Go across Jalori Pass - at 10,800 feet, considered to be one of the toughest places to access in the Himalaya.
Stay at Raju Bharti's Cottage at Gushaini, a charming rustic lodge across the Tirthan river - accessible only by a makeshift apple cart strung across the flowing river!
The Himalaya has fascinated people for many centuries, however the difficulty of reaching the mountains was too great for most people to overcome. Now it is comparatively easy to reach the high Himalaya, and see for yourself the beauty of these mountains and the amazing variety of valleys they create, from lush green fields to stark brown cliffs.
We bring you a taste of the high Himalaya on this trip, along with the beauty of its wooded slopes and valleys, cradles of myriad Hindu deities resident in their tiny local village shrines. The majesty of range upon range of purpling mountains flowing in waves as you cross the Jalori Pass and stand atop it’s alpine meadows at the divide of the Sutlej and Beas river valleys. Hidden mountain trails and back roads that form no part of any grand tourist circuit, but introduce you to the great mountains, the simple local village life and the household "devtas" worshipped in every home, the apple carts that carry you across rushing streams to the most comfortable village homestays!
When you travel with MHE, you can be assured that we are backed by many years in the business of providing safe and sustainable adventure trips. The staff you deal with in the office, all the way through to the guides and drivers have years of experience in safe and enjoyable travelling behind them. We can advise you on the right gear, the right training, and no question is too crazy for us to answer.
Our trips are designed for your maximum enjoyment and comfort, taking into consideration the environment and conditions, wherever you are. You will find that lodges and facilities higher up are not as luxurious as those in big towns and cities.
We use the best available accommodation. Please remember though that you are in a remote and difficult location, and your expectations should be reduced accordingly.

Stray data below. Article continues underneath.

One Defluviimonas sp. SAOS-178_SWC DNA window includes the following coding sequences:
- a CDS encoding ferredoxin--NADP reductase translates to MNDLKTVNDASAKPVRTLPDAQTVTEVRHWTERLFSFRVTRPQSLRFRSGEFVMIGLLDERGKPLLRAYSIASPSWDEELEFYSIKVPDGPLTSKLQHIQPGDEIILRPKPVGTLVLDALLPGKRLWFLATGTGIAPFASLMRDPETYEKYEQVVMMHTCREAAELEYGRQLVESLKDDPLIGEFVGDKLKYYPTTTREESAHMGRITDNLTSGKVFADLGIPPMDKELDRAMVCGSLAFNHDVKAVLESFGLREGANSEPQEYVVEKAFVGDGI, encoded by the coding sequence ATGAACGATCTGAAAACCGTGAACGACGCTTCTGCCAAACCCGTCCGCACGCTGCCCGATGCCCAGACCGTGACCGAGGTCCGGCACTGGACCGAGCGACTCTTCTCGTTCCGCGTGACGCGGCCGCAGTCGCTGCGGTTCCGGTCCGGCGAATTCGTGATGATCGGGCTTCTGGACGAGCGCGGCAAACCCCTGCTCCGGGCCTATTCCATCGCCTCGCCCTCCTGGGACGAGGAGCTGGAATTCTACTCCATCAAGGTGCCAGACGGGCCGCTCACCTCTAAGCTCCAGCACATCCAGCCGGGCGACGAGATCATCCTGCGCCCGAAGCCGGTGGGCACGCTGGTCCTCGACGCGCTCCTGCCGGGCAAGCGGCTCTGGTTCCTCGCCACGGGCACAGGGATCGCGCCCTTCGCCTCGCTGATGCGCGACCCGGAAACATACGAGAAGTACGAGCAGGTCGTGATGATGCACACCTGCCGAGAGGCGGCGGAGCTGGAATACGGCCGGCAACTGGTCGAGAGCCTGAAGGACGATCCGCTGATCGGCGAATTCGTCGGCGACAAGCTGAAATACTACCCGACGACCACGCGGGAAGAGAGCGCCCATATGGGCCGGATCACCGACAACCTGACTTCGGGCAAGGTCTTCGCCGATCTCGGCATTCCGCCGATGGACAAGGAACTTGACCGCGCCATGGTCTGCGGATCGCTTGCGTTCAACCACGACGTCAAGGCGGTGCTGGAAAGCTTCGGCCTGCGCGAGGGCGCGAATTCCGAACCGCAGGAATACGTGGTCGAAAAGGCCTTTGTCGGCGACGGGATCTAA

We believe in sustainable, ethical and responsible tourism. Our guides are all certified and trained, and our drivers all have many years of experience on the mountain roads. Our crew are all insured, and provided with suitable clothing and equipment.
We support the local economy wherever possible, and do NOT encourage giving any gifts of sweets, pens etc to the charming local children you meet along the way. If you are really interested to donate something, please discuss with us first.
Our "all inclusive" trip means that you are not constantly rummaging for money, and you know up front what is included.
Dates: August 12, 2017 Trip starts from: Chandigarh, Punjab No. of days of the trip: 10 No. of driving days: 10 Maximum altitude: 4,590 at Kunzum La Trekking Grade: Moderately Challenging
All-Inclusive Cost: Please call us for details
We are adventure lovers here at MHE and want to make adventure travel accessible to any one who yearns it. That is why we've introduced the Pay Monthly scheme. That's right, you can now pay in manageable monthly instalments! Simply call us for more details.
DAY 1: ARRIVE CHANDIGARH AND DRIVE TO MASHOBRA
You need to reach Chandigarh - the start-off point for this fantastic trip! If you're coming from Delhi and have chosen the chauffeur-driven option, we recommend you board the train to Chandigarh at 0740 hrs. Our team will be there to pick you up at Chandigarh railway station at 1105 hrs and we will drive straight on to Mashobra - a pretty little town outside of Simla with spectacular views. It's a 4-5 hrs drive. Your Spiti Jeep Safari has just begun!
If you're driving your own vehicle, you still need to meet us at the Chandigarh railway station at 11:00 AM, so we can all leave together.
DAY 2: DRIVE TO THANEDAR
Thanedar, our next day's destination, is a mere 80 km journey through amazing mountains and beautiful orchards to 2300m. Here we camp overnight in Swiss tents and it really begins to feel like we're 'getting away from it all'.
DAY 3: DRIVE TO GUSHAINI
From Thanedar we drive 190km through the Sutlej Gorge which opens up into the magical Sangla valley at an altitude of 2,815 metres. This sublime hidden valley was closed to outsiders until 1989 due to its strategic position near the Indo-Tibetan border. The Baspa River flows through the valley, which is rich in pine nut, apple and cherry orchards, and glacial streams with Himalayan trout. Sangla valley is a delight for nature lovers and a real Shangri La.